Attached Images Attached Images
    Last edited by Bill George; 04-10-2018 at 9:11 AM.
    Retired Guy- Central Iowa. , LightObject 40w CO2 Laser and Chiller , WorkBee 1000x750 CNC Router - Mach4 - Windows 10

  14. #14
    Open Inkscape

    - File | Document Properties
    - set Units: to mm, Width: to 490, Height: to 360
    - draw the desired shape at the desired size
    - save the file

    Open Carbide Create

    - Open the SVG
    - set Units to MM in Job Setup (Cog/gear icon) | Ok
    - switch to the Design tab
    - select the shape
    - under Scale select the scale icon (four pointed arrow at left)
    - verify the object dimensions --- they should match what was in Inkscape --- if they don't, change one of them (the other will update automatically, it's not possible to scale asymmetrically) and click "Apply"

  15. #15
    Quote Originally Posted by William Adams View Post
    Open Inkscape

    - File | Document Properties
    - set Units: to mm, Width: to 490, Height: to 360
    - draw the desired shape at the desired size
    - save the file

    Open Carbide Create

    - Open the SVG
    - set Units to MM in Job Setup (Cog/gear icon) | Ok
    - switch to the Design tab
    - select the shape
    - under Scale select the scale icon (four pointed arrow at left)
    - verify the object dimensions --- they should match what was in Inkscape --- if they don't, change one of them (the other will update automatically, it's not possible to scale asymmetrically) and click "Apply"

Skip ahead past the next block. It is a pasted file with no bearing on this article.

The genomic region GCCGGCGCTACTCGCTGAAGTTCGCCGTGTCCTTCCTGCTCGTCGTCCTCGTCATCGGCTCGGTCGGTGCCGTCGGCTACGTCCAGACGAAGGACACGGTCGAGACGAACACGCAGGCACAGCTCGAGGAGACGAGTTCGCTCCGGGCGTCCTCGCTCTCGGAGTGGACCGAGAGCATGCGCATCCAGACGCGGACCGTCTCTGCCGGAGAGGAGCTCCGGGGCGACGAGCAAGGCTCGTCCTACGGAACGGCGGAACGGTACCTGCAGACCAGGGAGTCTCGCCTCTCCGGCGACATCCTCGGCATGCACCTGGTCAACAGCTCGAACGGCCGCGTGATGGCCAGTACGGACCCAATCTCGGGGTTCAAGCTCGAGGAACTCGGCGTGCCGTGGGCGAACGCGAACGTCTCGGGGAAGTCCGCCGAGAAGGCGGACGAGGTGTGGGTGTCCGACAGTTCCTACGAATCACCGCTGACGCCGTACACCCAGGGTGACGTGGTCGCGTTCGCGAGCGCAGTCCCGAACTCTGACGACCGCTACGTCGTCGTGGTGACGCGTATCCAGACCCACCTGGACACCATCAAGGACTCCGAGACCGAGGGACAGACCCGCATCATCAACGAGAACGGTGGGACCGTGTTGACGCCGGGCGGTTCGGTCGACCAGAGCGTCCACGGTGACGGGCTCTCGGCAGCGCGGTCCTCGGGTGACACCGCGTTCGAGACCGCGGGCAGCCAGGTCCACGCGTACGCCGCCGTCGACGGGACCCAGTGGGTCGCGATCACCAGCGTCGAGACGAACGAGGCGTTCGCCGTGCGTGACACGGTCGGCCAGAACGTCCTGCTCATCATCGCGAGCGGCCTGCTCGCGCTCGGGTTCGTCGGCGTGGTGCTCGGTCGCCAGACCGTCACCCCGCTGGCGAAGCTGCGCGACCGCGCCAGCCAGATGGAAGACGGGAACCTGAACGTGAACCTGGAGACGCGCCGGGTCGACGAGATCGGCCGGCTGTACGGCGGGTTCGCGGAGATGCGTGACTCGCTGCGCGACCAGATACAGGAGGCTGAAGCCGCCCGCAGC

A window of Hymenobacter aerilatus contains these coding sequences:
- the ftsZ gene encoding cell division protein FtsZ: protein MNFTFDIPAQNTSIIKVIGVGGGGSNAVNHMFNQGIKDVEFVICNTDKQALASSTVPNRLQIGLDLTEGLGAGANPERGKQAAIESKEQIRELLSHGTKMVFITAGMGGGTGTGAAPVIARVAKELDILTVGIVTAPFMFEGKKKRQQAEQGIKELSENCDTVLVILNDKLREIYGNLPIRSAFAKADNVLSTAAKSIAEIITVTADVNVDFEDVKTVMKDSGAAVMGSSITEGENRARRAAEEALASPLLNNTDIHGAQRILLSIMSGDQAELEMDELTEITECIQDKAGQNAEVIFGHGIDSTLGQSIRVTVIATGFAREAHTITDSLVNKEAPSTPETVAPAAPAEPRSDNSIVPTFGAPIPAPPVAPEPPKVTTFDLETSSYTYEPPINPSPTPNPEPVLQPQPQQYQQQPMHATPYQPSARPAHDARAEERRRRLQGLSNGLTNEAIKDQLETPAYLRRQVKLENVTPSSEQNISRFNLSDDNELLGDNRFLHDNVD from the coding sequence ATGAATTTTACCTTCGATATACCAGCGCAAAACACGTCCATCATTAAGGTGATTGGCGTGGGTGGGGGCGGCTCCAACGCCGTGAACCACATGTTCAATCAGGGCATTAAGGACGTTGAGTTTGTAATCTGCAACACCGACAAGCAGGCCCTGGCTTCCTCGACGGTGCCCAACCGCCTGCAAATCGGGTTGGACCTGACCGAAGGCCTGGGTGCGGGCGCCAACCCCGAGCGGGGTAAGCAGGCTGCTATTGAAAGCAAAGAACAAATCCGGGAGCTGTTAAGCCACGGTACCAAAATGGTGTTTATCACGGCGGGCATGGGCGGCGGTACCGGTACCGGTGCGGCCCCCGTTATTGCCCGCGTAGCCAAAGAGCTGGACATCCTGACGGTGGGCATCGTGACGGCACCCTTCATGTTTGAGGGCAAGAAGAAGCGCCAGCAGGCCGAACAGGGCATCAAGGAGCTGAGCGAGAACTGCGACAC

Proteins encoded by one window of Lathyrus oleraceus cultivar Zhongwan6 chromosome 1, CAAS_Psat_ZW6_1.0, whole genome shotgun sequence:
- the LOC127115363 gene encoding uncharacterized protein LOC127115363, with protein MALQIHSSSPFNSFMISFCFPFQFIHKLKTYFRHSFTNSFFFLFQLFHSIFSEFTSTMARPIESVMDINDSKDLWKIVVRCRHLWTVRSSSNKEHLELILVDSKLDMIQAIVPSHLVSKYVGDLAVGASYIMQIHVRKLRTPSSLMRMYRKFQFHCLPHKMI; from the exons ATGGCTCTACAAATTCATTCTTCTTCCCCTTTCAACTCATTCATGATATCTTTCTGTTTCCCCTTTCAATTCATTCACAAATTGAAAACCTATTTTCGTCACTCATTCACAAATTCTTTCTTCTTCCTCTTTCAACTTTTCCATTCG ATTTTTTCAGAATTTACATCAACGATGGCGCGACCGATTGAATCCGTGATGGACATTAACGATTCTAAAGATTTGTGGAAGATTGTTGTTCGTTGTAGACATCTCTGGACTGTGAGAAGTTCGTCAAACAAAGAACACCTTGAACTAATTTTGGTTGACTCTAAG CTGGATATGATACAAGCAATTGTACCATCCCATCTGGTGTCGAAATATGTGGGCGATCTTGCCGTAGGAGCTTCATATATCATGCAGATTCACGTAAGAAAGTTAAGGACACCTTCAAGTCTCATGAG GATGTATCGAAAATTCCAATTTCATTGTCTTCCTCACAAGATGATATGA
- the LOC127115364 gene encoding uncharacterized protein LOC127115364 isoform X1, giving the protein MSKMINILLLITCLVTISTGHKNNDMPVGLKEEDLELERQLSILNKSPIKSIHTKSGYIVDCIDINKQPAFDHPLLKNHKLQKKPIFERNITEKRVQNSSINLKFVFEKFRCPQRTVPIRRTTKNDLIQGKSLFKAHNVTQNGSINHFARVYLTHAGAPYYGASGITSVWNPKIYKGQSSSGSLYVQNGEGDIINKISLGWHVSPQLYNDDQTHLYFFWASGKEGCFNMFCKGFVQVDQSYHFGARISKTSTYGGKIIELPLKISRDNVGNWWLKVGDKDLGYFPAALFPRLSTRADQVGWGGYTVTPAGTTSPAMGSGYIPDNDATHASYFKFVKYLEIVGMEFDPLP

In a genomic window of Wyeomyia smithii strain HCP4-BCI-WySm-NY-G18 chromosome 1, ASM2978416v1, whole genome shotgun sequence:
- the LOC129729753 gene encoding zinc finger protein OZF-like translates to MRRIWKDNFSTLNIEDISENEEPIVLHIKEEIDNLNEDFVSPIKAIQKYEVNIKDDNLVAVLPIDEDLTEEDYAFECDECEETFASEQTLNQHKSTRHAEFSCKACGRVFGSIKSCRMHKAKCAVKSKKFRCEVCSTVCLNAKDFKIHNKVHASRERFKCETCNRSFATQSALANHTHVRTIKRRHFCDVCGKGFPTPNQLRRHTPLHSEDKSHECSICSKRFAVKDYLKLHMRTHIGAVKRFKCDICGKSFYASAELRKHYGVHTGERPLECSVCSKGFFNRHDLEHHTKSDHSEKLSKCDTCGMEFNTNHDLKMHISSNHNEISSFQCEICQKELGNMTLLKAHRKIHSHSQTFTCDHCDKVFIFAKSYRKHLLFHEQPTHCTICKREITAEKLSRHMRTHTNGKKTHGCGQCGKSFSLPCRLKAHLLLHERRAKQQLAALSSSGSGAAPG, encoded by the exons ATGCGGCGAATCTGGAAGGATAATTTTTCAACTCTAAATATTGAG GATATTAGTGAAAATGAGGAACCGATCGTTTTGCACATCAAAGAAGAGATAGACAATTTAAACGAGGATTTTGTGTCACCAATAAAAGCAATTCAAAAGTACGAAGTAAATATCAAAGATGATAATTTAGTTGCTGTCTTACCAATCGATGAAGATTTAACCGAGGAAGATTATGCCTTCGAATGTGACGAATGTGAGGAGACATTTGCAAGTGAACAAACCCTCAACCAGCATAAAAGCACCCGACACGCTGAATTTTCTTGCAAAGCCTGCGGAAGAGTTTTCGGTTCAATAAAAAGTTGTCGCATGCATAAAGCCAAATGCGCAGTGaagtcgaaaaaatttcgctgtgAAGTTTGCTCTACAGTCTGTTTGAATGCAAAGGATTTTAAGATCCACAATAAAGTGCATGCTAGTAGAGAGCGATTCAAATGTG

Perfect Thanks! I did watch the tutorial about creating the grid in mm's, and using the biser tool to create shapes in Inkscape. I can use Carbide Create for all the other pieces such as the head of the guitar and bridge, fingerboard etc that looks very easy and straight forward. The challenge is the shape of the guitar.

    William, if you dont mind just a couple other questions. Is it possible to import a photo of a half shape of the guitar on grid paper in mm's into Carbide Create, create a grid, and size it correctly then use the (not sure what it's called) the tracing tool to trace out the shape? Or can you import a photo into Inkscape and do the same? Getting the guitar shape in there seems to be the hardest thing as I would rather not have to recreate the shape with the Biser tool on a grid since I already have the templates made and drawn up on grid paper anyway. Sorry to bother you with so many questions ..... Ahaw!